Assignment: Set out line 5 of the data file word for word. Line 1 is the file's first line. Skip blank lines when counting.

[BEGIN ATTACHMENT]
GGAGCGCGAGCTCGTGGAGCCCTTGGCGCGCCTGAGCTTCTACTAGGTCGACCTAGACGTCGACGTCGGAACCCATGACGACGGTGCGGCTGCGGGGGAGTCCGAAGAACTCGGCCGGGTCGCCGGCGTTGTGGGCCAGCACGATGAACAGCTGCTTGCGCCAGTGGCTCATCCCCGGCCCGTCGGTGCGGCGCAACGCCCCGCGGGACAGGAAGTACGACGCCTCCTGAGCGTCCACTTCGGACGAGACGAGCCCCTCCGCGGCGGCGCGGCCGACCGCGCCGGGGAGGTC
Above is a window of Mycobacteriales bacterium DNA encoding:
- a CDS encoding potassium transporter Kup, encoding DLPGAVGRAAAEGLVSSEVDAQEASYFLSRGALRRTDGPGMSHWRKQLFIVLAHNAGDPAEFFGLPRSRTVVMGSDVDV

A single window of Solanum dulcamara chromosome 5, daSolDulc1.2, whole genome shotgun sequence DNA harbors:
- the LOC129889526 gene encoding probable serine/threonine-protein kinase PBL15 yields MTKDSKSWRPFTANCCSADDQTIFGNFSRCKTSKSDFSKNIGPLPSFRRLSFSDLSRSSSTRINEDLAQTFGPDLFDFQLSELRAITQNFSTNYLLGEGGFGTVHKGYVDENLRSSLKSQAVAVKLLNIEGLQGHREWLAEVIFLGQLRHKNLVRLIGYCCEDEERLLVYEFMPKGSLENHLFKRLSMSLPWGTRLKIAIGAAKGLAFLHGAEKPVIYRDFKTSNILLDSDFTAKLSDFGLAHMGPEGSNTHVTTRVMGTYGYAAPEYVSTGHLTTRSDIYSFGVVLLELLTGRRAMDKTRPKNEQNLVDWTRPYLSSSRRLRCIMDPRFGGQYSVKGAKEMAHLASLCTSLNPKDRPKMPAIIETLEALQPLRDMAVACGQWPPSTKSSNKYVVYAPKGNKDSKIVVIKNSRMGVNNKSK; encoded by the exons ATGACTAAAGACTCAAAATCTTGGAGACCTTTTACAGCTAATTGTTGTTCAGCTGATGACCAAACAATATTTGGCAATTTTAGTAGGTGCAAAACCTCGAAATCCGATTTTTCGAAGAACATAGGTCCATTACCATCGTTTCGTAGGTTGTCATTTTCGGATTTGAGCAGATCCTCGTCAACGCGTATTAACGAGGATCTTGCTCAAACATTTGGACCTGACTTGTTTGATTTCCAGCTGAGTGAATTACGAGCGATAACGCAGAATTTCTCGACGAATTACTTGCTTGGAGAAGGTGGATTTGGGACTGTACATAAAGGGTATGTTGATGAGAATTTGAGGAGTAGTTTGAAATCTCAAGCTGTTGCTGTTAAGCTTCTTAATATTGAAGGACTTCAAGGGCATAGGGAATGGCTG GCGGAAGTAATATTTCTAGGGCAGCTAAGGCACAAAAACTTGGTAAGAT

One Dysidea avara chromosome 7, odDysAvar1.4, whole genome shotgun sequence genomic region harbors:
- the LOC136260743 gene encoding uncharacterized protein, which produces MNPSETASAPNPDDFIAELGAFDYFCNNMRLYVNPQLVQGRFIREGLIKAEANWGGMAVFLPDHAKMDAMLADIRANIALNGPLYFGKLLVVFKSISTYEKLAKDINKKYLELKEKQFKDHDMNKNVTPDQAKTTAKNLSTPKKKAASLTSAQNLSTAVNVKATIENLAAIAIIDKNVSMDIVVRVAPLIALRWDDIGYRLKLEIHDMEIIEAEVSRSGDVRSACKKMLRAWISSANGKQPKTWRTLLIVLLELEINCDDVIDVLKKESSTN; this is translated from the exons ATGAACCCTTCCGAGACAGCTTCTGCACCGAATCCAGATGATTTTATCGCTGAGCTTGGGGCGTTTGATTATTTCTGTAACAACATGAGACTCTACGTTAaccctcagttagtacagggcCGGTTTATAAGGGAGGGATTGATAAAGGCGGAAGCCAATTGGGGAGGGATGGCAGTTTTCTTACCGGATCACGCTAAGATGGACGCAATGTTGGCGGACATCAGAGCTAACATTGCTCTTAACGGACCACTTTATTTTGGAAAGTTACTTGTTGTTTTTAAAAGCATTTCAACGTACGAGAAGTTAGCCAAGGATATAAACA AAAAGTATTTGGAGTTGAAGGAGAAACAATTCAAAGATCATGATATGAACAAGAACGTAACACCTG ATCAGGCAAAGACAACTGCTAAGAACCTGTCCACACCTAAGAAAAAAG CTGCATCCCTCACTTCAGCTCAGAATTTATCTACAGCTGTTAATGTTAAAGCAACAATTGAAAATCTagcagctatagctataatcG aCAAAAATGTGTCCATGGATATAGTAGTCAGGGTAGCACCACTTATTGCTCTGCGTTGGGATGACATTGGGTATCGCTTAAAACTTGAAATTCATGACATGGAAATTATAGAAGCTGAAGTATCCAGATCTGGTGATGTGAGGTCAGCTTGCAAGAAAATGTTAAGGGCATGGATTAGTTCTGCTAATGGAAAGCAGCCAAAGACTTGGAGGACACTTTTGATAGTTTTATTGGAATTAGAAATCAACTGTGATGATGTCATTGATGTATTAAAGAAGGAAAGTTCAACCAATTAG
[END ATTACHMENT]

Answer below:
- the LOC129889526 gene encoding probable serine/threonine-protein kinase PBL15 yields MTKDSKSWRPFTANCCSADDQTIFGNFSRCKTSKSDFSKNIGPLPSFRRLSFSDLSRSSSTRINEDLAQTFGPDLFDFQLSELRAITQNFSTNYLLGEGGFGTVHKGYVDENLRSSLKSQAVAVKLLNIEGLQGHREWLAEVIFLGQLRHKNLVRLIGYCCEDEERLLVYEFMPKGSLENHLFKRLSMSLPWGTRLKIAIGAAKGLAFLHGAEKPVIYRDFKTSNILLDSDFTAKLSDFGLAHMGPEGSNTHVTTRVMGTYGYAAPEYVSTGHLTTRSDIYSFGVVLLELLTGRRAMDKTRPKNEQNLVDWTRPYLSSSRRLRCIMDPRFGGQYSVKGAKEMAHLASLCTSLNPKDRPKMPAIIETLEALQPLRDMAVACGQWPPSTKSSNKYVVYAPKGNKDSKIVVIKNSRMGVNNKSK; encoded by the exons ATGACTAAAGACTCAAAATCTTGGAGACCTTTTACAGCTAATTGTTGTTCAGCTGATGACCAAACAATATTTGGCAATTTTAGTAGGTGCAAAACCTCGAAATCCGATTTTTCGAAGAACATAGGTCCATTACCATCGTTTCGTAGGTTGTCATTTTCGGATTTGAGCAGATCCTCGTCAACGCGTATTAACGAGGATCTTGCTCAAACATTTGGACCTGACTTGTTTGATTTCCAGCTGAGTGAATTACGAGCGATAACGCAGAATTTCTCGACGAATTACTTGCTTGGAGAAGGTGGATTTGGGACTGTACATAAAGGGTATGTTGATGAGAATTTGAGGAGTAGTTTGAAATCTCAAGCTGTTGCTGTTAAGCTTCTTAATATTGAAGGACTTCAAGGGCATAGGGAATGGCTG GCGGAAGTAATATTTCTAGGGCAGCTAAGGCACAAAAACTTGGTAAGAT